Click here for home page

Click here

Contact Us | Customer Information | Privacy Policy | Audio Help

Main Menu
Submit a review
Sign up for newsletter
Album Reviews
Gig reviews
Special features
Get Your EMail Address
Submit your website
Gig Reviews...

Just witnessed your best live gig?.. send us a review!

10cc, The Assembly, Leamington Spa
22nd February 2011

10cc, photo by Andrew Lock

I expected this to be a good gig but not to be the complete feast of musical talent and musicianship that was delivered on this, the opening date of 10cc's UK tour, this show was a seated event but due to high demand standing was available at the rear of the hall and on the balcony.

The vast stage was covered with instruments and gear with 4 stools to the front of the stage, the lights dimmed and the announcer introduced Graham Gouldman who walked on to stage alone to great applause and after a short friendly chat with the crowd proceeded to perform what can only be described as a trip through British 60's music with acoustic performances of just a few of the many fantastic songs he has composed for other artists.

 10cc, photo by Andrew Lock
Zoom (Click large image to cancel)

First up a solo rendition of a track released by Wayne Fontana and the Mindbenders Pamela Pamela, and during the rest of this opening set, in a clever touch one by one and track by track several other members of 10cc walked on to join in the performance until all four stools were occupied, and as with the headline set to follow the vocal harmonies were a joy to behold.

Other numbers showcasing Graham's song writing prowess in this opening segment included a rocking pair he penned for The Yardbirds Heart Full of Soul and For your love, the classic Bus Stop made famous by The Hollies and complete with the story behind the title a cracking No Milk Today, a huge hit for Herman's Hermits.

Considering the quality of the material in the first set, for some bands it would be difficult to top, but luckily tonight it was 10cc performing, a band with a huge array of classics in their arsenal and they treated us to all of the big hits and threw in a couple of surprises.

10cc, photo by Andrew Lock

Intro tape and rotating stage lights heralded the arrival of 10cc on stage and they wasted no time at all in starting the hits rolling, with the first six numbers all being UK top 10 singles, starting with a foot tapping The Wall Street Shuffle, followed by the perfect pop of The Things We Do For Love, then rocking the joint with Good Morning Judge. Completing this opening salvo of hits the multi-layered I'm Mandy Fly Me, back to rock and roll with an excellent version of the lyrically clever Life Is A Minestrone and then a delightful Art For Art's Sake.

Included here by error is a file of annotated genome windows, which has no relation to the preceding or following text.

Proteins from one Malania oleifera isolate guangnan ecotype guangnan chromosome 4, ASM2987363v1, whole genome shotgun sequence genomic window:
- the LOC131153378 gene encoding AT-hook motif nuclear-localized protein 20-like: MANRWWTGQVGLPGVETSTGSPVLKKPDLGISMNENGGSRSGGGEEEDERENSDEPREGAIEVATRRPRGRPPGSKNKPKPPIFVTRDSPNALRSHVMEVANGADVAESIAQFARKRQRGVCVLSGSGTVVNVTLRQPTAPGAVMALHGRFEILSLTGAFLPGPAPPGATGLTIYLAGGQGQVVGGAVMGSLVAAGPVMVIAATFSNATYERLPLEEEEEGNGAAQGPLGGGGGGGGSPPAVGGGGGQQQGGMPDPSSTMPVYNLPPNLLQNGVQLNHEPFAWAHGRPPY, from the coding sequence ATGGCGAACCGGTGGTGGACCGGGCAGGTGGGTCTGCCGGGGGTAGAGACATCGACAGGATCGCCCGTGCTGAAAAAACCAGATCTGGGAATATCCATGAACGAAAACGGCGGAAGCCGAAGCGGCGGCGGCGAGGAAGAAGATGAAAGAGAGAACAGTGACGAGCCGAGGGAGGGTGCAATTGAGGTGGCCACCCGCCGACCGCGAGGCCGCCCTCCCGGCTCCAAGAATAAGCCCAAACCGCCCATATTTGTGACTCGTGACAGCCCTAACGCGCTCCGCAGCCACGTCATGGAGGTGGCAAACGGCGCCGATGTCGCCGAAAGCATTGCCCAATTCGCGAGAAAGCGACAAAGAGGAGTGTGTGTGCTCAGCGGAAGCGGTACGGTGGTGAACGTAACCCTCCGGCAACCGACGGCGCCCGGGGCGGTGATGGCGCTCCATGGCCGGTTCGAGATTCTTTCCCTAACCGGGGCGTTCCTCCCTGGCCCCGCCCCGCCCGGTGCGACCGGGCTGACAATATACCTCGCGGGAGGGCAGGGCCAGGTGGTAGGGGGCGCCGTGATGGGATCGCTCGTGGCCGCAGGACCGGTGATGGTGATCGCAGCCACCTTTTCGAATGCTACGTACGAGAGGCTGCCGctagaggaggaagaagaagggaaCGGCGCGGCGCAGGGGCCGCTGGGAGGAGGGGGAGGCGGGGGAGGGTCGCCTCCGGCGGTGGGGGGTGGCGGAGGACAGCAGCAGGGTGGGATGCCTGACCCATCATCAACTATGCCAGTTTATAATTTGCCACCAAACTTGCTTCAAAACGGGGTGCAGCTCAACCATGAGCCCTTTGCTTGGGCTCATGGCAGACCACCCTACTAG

The quality of performance and talent on display on the Assembly stage was a joy to the ears and the professionalism throughout the band shone through on every single number, as I mentioned before the vocal melodies really stood out, and while most of the band add vocals to the sound the two main singers founder member Graham Gouldman (bass) and Mick Wilson (percussionist/guitarist) both have particularly outstanding voices and vocal ranges.

10cc, photo by Andrew Lock

The rest of the band consisted of Paul Burgess on drums and Rick Fenn on lead guitar and vocals, both members of the band (off and on) since the 1970's, and on keyboards, backing vocals and on one occasion sax Mike Stevens, and so many of this talented band also double up on other instruments and add backing vocals.

A special mention also for one of the best stage lighting displays yet at the Assembly and as usual for this venue the sound was top quality.

Back to the set and the next track was the fast paced Silly Love a top 30 UK single from 1974, followed by the first surprise of the night the album track Feel the Benefit from the Deceptive Bends release, a real highlight next with the bands first hit single Donna full of retro 50's style and complete with telephone rings.

One of my favourite 10cc numbers next which I first heard as a live cover by Marillion's Steve Hogarth with his h band project, the simply exquisite Old Wild Men, next up the bouncy pop of The Dean and I and then from the huge selling 1978 Bloody Tourists album the full on humour of From Rochdale to Ocho Rios.

Time for the shiver down the spine moment of the evening next as the gentle dreamy keyboard intro to one of the most beautiful pop songs and pieces of music ever recorded floated around the venue, the track of course the bands huge UK No.1 and US No.2 single I'm Not In Love performed perfectly, and worth the ticket price alone.

A change of mood for the closing number of the main set bowing out with another UK No.1 this time the reggae influenced Dreadlock Holiday, a great way to end a fantastic set of music, with the crowd singing along to the chorus.

The encores started with the bands touching tribute to John Lennon, an excellent version of the Beatles classic Across the Universe and after pleas from Mr Gouldman to get up and dance (which everyone did) the evening ended with a pumped up Rubber Bullets including sensational sax work by Mike Stevens.

This show left me on a real high, I love my music and have seen many gigs but never one more professionally performed and with such an array of classic tunes as this one and so pleased my hometown venue hosted the opening show on what will surely be a triumphant tour of the UK and beyond.

Review and photos by Andrew Lock

Print this page in printer friendly format

Print this page in printer-friendly format

Tell a friend about this page

Tell a friend about this page

Featured Artists
Artist Archive
Featured Labels
Label Archive
Do you want to appear here?

get ready to rock is a division of hotdigitsnewmedia group